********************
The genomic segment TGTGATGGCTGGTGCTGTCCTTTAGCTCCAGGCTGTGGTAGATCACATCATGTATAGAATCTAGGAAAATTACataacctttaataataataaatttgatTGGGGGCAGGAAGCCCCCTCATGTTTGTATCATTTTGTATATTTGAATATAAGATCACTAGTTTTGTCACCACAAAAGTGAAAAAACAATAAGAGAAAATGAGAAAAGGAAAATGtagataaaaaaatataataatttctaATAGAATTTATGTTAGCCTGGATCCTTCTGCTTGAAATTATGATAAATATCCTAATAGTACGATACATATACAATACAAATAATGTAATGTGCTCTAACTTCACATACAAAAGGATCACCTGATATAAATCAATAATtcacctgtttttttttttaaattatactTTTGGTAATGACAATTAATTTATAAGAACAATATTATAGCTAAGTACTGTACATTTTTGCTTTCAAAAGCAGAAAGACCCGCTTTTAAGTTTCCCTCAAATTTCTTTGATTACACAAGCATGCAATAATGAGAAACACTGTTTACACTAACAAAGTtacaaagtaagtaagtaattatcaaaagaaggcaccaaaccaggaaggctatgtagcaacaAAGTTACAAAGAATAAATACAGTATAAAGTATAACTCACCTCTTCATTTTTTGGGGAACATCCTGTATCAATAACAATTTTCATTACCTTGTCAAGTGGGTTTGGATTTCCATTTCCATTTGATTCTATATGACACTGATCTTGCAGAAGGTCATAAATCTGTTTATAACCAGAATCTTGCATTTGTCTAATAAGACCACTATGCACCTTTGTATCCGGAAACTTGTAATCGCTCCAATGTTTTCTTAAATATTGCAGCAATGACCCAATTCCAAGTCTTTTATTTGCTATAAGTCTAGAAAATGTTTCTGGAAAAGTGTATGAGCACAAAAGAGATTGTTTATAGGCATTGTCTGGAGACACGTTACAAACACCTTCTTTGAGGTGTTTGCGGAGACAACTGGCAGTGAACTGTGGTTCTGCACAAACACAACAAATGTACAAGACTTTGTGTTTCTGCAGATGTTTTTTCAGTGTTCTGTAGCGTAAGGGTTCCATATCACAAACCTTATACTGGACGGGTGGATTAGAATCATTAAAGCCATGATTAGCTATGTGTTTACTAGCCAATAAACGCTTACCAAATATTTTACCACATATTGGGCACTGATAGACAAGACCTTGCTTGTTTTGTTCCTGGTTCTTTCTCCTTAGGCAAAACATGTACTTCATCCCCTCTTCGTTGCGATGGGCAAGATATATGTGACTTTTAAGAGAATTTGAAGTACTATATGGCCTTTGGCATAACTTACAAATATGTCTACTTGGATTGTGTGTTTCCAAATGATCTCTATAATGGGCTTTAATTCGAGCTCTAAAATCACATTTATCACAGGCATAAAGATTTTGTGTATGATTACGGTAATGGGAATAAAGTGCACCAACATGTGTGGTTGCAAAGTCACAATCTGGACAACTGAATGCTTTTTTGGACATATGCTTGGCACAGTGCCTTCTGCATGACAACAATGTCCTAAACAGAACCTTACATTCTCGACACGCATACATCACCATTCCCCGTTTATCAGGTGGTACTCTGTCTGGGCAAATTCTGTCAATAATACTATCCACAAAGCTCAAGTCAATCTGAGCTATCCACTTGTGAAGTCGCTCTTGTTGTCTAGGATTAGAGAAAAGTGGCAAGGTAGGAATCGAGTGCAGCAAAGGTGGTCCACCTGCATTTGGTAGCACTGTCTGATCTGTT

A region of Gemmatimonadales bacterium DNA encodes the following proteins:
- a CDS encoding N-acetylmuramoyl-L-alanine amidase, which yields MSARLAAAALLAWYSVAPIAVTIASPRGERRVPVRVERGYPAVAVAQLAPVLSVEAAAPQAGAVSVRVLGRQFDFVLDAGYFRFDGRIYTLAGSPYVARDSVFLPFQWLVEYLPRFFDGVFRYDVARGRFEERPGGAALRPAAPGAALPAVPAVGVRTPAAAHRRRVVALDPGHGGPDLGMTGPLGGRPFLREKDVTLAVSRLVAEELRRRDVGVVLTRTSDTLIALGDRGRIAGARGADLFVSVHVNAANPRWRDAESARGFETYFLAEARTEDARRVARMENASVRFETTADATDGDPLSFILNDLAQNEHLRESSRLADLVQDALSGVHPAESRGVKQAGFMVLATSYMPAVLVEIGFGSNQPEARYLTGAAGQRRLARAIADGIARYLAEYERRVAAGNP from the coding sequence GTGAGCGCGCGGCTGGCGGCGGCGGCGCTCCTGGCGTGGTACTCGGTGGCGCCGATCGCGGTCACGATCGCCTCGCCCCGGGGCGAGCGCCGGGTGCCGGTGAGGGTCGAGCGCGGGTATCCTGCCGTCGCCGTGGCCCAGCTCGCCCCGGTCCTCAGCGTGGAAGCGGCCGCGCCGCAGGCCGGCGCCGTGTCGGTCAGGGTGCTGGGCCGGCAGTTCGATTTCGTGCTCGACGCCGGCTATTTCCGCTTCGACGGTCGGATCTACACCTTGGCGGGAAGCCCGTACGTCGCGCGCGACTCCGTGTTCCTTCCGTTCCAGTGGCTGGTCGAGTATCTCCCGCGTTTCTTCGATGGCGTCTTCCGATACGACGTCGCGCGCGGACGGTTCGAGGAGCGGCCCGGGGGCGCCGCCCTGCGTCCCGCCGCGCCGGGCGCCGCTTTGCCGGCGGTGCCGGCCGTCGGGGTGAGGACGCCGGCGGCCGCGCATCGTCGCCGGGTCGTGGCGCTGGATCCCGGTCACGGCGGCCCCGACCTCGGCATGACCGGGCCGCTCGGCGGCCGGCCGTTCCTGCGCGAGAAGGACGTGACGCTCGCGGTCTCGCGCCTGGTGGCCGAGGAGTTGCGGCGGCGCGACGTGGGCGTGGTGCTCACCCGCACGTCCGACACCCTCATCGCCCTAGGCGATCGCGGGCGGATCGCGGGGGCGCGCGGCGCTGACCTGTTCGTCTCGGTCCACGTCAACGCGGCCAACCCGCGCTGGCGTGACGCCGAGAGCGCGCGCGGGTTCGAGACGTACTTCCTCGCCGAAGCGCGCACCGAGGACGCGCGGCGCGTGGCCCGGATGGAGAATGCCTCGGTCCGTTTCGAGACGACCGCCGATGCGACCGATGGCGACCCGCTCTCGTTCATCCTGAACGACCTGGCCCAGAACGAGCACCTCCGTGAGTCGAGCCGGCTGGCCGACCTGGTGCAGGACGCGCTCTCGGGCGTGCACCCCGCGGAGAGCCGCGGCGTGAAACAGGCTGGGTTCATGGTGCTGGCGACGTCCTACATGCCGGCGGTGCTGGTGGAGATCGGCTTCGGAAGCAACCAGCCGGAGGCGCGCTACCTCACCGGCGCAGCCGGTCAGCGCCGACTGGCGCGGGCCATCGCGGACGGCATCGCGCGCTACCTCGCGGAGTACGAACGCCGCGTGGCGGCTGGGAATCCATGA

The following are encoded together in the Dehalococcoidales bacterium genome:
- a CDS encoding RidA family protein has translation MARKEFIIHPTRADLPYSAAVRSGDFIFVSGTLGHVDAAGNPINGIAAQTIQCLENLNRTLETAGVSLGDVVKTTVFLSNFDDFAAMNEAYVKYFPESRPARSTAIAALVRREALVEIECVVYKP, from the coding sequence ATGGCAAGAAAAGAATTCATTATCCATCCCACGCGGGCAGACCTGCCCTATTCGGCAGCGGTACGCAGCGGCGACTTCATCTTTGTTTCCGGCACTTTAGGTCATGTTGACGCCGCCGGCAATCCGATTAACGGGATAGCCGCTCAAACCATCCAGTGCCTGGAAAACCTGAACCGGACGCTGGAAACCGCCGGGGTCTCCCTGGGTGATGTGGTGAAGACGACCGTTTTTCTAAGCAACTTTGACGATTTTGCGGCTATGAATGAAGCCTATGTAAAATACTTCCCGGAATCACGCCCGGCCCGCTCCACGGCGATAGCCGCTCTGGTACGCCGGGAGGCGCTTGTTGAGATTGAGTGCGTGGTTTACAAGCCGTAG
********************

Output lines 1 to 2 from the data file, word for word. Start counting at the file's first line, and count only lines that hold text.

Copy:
The genomic segment TGTGATGGCTGGTGCTGTCCTTTAGCTCCAGGCTGTGGTAGATCACATCATGTATAGAATCTAGGAAAATTACataacctttaataataataaatttgatTGGGGGCAGGAAGCCCCCTCATGTTTGTATCATTTTGTATATTTGAATATAAGATCACTAGTTTTGTCACCACAAAAGTGAAAAAACAATAAGAGAAAATGAGAAAAGGAAAATGtagataaaaaaatataataatttctaATAGAATTTATGTTAGCCTGGATCCTTCTGCTTGAAATTATGATAAATATCCTAATAGTACGATACATATACAATACAAATAATGTAATGTGCTCTAACTTCACATACAAAAGGATCACCTGATATAAATCAATAATtcacctgtttttttttttaaattatactTTTGGTAATGACAATTAATTTATAAGAACAATATTATAGCTAAGTACTGTACATTTTTGCTTTCAAAAGCAGAAAGACCCGCTTTTAAGTTTCCCTCAAATTTCTTTGATTACACAAGCATGCAATAATGAGAAACACTGTTTACACTAACAAAGTtacaaagtaagtaagtaattatcaaaagaaggcaccaaaccaggaaggctatgtagcaacaAAGTTACAAAGAATAAATACAGTATAAAGTATAACTCACCTCTTCATTTTTTGGGGAACATCCTGTATCAATAACAATTTTCATTACCTTGTCAAGTGGGTTTGGATTTCCATTTCCATTTGATTCTATATGACACTGATCTTGCAGAAGGTCATAAATCTGTTTATAACCAGAATCTTGCATTTGTCTAATAAGACCACTATGCACCTTTGTATCCGGAAACTTGTAATCGCTCCAATGTTTTCTTAAATATTGCAGCAATGACCCAATTCCAAGTCTTTTATTTGCTATAAGTCTAGAAAATGTTTCTGGAAAAGTGTATGAGCACAAAAGAGATTGTTTATAGGCATTGTCTGGAGACACGTTACAAACACCTTCTTTGAGGTGTTTGCGGAGACAACTGGCAGTGAACTGTGGTTCTGCACAAACACAACAAATGTACAAGACTTTGTGTTTCTGCAGATGTTTTTTCAGTGTTCTGTAGCGTAAGGGTTCCATATCACAAACCTTATACTGGACGGGTGGATTAGAATCATTAAAGCCATGATTAGCTATGTGTTTACTAGCCAATAAACGCTTACCAAATATTTTACCACATATTGGGCACTGATAGACAAGACCTTGCTTGTTTTGTTCCTGGTTCTTTCTCCTTAGGCAAAACATGTACTTCATCCCCTCTTCGTTGCGATGGGCAAGATATATGTGACTTTTAAGAGAATTTGAAGTACTATATGGCCTTTGGCATAACTTACAAATATGTCTACTTGGATTGTGTGTTTCCAAATGATCTCTATAATGGGCTTTAATTCGAGCTCTAAAATCACATTTATCACAGGCATAAAGATTTTGTGTATGATTACGGTAATGGGAATAAAGTGCACCAACATGTGTGGTTGCAAAGTCACAATCTGGACAACTGAATGCTTTTTTGGACATATGCTTGGCACAGTGCCTTCTGCATGACAACAATGTCCTAAACAGAACCTTACATTCTCGACACGCATACATCACCATTCCCCGTTTATCAGGTGGTACTCTGTCTGGGCAAATTCTGTCAATAATACTATCCACAAAGCTCAAGTCAATCTGAGCTATCCACTTGTGAAGTCGCTCTTGTTGTCTAGGATTAGAGAAAAGTGGCAAGGTAGGAATCGAGTGCAGCAAAGGTGGTCCACCTGCATTTGGTAGCACTGTCTGATCTGTT

A region of Gemmatimonadales bacterium DNA encodes the following proteins: